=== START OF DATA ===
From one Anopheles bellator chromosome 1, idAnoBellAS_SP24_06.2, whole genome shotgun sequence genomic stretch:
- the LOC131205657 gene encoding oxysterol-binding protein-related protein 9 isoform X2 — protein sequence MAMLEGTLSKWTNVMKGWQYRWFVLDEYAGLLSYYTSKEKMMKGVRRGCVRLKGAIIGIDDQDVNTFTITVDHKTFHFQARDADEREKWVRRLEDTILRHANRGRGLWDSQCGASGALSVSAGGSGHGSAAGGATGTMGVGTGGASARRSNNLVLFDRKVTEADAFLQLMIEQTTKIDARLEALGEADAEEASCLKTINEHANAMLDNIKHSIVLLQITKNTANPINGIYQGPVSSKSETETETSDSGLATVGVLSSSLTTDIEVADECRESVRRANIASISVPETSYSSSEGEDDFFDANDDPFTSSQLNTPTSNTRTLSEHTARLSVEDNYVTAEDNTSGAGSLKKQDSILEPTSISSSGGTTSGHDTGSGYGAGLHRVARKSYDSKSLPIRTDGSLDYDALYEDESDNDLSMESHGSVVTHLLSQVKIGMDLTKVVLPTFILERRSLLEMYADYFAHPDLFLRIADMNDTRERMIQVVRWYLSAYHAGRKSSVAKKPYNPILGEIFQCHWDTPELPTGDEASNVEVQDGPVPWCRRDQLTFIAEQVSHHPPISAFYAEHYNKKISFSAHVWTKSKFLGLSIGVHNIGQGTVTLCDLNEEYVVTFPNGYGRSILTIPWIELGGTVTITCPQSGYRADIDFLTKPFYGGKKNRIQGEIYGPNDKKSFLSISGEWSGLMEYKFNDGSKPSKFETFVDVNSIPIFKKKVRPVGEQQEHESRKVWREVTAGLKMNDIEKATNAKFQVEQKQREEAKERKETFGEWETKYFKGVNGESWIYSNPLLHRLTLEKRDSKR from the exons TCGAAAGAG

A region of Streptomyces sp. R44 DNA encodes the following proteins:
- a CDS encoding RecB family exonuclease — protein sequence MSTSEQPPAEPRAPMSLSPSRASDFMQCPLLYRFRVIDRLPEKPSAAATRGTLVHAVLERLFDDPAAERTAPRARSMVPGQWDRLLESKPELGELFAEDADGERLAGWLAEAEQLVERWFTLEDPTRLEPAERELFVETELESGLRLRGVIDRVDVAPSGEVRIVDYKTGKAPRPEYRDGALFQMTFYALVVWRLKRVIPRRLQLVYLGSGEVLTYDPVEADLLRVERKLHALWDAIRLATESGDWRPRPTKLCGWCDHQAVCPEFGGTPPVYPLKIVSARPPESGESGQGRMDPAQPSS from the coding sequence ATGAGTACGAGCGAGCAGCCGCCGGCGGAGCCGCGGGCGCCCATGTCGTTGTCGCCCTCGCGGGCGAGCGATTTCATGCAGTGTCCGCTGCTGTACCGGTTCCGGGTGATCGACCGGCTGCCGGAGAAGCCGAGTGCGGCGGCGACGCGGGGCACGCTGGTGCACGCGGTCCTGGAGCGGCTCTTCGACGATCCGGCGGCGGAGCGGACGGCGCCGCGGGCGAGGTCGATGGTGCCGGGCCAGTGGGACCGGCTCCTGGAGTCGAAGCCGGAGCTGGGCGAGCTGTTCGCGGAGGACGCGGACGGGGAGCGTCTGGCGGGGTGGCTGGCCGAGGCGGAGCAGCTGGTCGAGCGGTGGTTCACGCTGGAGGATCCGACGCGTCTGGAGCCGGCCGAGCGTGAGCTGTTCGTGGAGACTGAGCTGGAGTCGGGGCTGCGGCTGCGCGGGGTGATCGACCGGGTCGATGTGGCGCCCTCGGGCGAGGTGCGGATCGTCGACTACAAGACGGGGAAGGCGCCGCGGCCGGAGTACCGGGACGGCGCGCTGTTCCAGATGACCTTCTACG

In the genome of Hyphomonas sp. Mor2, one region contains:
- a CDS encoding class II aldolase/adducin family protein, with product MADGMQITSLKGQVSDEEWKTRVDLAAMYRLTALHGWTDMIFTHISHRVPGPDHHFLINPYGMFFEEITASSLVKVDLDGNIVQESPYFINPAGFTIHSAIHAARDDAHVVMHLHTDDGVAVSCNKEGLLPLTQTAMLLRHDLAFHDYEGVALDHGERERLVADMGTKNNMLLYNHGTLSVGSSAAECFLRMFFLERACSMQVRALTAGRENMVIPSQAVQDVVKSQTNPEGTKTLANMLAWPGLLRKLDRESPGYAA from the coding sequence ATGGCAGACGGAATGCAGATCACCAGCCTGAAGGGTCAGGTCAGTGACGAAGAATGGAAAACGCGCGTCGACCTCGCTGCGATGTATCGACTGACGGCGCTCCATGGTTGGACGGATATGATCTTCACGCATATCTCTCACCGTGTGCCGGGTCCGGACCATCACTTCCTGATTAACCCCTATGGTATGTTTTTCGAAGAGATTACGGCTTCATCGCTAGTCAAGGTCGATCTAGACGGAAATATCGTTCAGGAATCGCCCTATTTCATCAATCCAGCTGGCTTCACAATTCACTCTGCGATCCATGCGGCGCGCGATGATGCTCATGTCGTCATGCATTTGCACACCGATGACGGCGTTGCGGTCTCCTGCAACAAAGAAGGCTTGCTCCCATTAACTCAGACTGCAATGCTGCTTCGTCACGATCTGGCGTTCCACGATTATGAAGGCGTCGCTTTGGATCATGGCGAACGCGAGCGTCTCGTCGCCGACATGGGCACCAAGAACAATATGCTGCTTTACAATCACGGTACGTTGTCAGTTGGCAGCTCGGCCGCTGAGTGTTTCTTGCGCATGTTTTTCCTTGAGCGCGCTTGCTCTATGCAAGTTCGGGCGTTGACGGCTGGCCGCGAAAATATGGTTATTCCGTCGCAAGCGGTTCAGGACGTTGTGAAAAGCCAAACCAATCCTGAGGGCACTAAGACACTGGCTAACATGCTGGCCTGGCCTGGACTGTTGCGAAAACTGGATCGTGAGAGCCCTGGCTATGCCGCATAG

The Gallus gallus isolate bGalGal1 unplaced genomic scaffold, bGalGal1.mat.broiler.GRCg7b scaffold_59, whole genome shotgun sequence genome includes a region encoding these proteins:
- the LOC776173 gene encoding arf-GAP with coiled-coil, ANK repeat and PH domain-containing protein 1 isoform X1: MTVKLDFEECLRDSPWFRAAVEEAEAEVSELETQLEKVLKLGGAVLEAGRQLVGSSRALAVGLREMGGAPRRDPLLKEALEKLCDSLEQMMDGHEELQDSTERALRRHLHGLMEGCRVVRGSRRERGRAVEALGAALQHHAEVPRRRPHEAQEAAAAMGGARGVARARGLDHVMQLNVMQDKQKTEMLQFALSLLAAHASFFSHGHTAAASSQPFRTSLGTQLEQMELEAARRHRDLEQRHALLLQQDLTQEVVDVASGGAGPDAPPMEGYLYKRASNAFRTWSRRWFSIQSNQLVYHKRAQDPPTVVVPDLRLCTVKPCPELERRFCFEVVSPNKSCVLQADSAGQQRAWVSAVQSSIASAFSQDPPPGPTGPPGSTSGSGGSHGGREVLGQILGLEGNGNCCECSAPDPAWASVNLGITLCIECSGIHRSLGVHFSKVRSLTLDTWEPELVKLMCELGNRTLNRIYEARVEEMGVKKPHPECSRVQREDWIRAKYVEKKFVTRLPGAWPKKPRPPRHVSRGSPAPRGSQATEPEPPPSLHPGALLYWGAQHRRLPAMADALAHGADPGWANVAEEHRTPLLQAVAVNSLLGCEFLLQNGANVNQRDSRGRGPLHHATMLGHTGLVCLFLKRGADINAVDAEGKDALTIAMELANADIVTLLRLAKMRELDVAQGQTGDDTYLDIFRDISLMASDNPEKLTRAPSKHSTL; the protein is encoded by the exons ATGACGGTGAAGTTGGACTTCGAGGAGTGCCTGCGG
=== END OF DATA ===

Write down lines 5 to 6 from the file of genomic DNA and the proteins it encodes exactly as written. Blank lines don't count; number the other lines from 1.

In the genome of Hyphomonas sp. Mor2, one region contains:
- a CDS encoding class II aldolase/adducin family protein, with product MADGMQITSLKGQVSDEEWKTRVDLAAMYRLTALHGWTDMIFTHISHRVPGPDHHFLINPYGMFFEEITASSLVKVDLDGNIVQESPYFINPAGFTIHSAIHAARDDAHVVMHLHTDDGVAVSCNKEGLLPLTQTAMLLRHDLAFHDYEGVALDHGERERLVADMGTKNNMLLYNHGTLSVGSSAAECFLRMFFLERACSMQVRALTAGRENMVIPSQAVQDVVKSQTNPEGTKTLANMLAWPGLLRKLDRESPGYAA from the coding sequence ATGGCAGACGGAATGCAGATCACCAGCCTGAAGGGTCAGGTCAGTGACGAAGAATGGAAAACGCGCGTCGACCTCGCTGCGATGTATCGACTGACGGCGCTCCATGGTTGGACGGATATGATCTTCACGCATATCTCTCACCGTGTGCCGGGTCCGGACCATCACTTCCTGATTAACCCCTATGGTATGTTTTTCGAAGAGATTACGGCTTCATCGCTAGTCAAGGTCGATCTAGACGGAAATATCGTTCAGGAATCGCCCTATTTCATCAATCCAGCTGGCTTCACAATTCACTCTGCGATCCATGCGGCGCGCGATGATGCTCATGTCGTCATGCATTTGCACACCGATGACGGCGTTGCGGTCTCCTGCAACAAAGAAGGCTTGCTCCCATTAACTCAGACTGCAATGCTGCTTCGTCACGATCTGGCGTTCCACGATTATGAAGGCGTCGCTTTGGATCATGGCGAACGCGAGCGTCTCGTCGCCGACATGGGCACCAAGAACAATATGCTGCTTTACAATCACGGTACGTTGTCAGTTGGCAGCTCGGCCGCTGAGTGTTTCTTGCGCATGTTTTTCCTTGAGCGCGCTTGCTCTATGCAAGTTCGGGCGTTGACGGCTGGCCGCGAAAATATGGTTATTCCGTCGCAAGCGGTTCAGGACGTTGTGAAAAGCCAAACCAATCCTGAGGGCACTAAGACACTGGCTAACATGCTGGCCTGGCCTGGACTGTTGCGAAAACTGGATCGTGAGAGCCCTGGCTATGCCGCATAG